W3C to reconsider patents in standards
Stung by a flood of criticism, a key Web standards group next week will consider significant changes to its proposal to establish a formal process for accepting patented, royalty fee-generating technologies as official Internet standards.
Among other changes to its original proposal, the World Wide Web Consortiums (W3C) patent policy working group will consider granting exemptions to open source developers so that they could avoid paying royalty fees on patented technologies accepted as W3C standards, said Daniel Weitzner, the working groups chairman, in Cambridge, Mass.
The open source exemption was just one idea generated over 2,000 public comments--most of them negative--received in late September by the working group. The volume of criticism prompted the working group to extend the public comment period--originally due to expire Sept. 30--to Oct. 11.
Most of the criticism centered on the so-called Reasonable and Non-Discriminatory (RAND) licensing mode portion of the proposed policy which, for the first time, would create a formal way for patented technologies to be accepted as W3C standards. The RAND policy would also require that any fees be reasonable and assessed equally to all users.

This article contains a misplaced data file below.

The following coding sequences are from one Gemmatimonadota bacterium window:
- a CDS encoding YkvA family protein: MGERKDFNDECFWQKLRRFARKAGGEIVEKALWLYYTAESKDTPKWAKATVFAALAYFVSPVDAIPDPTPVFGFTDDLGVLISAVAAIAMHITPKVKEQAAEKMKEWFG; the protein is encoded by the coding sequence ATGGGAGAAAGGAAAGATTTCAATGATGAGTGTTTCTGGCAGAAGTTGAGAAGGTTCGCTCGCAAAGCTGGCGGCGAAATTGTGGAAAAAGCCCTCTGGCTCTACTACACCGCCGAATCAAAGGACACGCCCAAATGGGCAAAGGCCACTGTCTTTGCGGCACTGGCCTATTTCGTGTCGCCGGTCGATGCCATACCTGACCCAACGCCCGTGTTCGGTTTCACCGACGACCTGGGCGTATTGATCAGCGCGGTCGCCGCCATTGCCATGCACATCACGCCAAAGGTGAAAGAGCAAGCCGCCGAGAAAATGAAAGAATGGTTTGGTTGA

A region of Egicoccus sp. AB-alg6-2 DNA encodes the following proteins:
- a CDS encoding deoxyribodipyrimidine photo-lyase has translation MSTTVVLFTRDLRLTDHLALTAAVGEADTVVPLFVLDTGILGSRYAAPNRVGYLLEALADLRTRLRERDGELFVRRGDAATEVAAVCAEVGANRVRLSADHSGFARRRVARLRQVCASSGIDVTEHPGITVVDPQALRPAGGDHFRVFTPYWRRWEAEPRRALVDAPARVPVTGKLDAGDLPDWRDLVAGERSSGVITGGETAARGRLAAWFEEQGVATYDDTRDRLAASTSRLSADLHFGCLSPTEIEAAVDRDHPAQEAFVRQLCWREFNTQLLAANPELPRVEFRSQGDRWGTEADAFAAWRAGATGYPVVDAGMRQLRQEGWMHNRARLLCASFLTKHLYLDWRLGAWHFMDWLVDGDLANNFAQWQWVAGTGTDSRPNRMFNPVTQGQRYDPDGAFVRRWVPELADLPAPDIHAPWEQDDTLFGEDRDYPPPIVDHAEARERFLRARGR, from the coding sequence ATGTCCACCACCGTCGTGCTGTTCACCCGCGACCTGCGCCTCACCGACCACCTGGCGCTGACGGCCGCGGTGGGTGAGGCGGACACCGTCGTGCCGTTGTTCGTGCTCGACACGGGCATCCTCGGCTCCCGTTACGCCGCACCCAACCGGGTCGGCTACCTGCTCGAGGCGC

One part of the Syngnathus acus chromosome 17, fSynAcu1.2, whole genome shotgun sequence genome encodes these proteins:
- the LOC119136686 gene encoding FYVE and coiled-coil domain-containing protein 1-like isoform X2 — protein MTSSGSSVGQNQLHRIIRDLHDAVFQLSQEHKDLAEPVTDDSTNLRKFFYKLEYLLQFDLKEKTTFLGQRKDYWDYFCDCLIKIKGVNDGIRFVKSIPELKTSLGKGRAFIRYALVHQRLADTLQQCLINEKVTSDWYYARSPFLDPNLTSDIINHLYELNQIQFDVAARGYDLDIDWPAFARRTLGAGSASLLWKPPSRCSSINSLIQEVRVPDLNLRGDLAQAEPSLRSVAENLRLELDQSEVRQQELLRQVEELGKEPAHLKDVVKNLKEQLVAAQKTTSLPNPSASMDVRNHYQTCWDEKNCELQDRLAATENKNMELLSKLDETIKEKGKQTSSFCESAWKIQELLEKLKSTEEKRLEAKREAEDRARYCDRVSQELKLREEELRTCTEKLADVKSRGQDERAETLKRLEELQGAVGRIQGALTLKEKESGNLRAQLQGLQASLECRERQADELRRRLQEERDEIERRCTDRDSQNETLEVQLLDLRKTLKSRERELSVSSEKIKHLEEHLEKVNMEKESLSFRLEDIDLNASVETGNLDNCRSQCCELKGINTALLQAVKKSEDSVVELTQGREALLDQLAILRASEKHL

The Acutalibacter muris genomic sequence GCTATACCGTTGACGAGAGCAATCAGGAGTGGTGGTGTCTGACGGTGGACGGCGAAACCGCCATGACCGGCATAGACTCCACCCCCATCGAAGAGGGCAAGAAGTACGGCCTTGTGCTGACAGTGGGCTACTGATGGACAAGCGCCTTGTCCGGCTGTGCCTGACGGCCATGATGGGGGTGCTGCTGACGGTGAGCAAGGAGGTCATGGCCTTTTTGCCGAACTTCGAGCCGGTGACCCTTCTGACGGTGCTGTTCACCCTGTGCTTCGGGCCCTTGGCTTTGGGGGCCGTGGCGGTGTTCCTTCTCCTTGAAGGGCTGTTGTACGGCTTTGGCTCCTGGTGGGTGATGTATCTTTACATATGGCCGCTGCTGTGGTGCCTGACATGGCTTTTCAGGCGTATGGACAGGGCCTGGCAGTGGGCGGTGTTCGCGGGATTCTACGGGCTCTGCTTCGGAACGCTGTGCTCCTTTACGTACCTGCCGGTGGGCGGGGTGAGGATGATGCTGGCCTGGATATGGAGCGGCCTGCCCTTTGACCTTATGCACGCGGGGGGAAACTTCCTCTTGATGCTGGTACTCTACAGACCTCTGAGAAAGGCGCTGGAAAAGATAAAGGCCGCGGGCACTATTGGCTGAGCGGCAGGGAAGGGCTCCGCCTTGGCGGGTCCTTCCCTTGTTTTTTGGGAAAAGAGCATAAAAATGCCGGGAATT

Most critics of the RAND policy say it would threaten the openness and interoperability of the Web by introducing proprietary technologies. Currently, said Weitzner, the W3C operates under what he called a de facto royalty free policy.
Typical of RAND critics is Eric Raymond, president of the OSI (Open Source Initiative) Board of Directors whose comments last week included the statement: "We stand with those who see the RAND propsal as an invasive and corrupting attempt to hijack the standards process, to tilt the Webs relatively level playing field in favor of players with legions of lawyers and lots of money."
Besides considering the open source exemption idea, Weitzner said, the working group this week will also consider whether to retain the RAND clause.
"It will definitely be discussed," said Weitzner. "It will have to be discussed."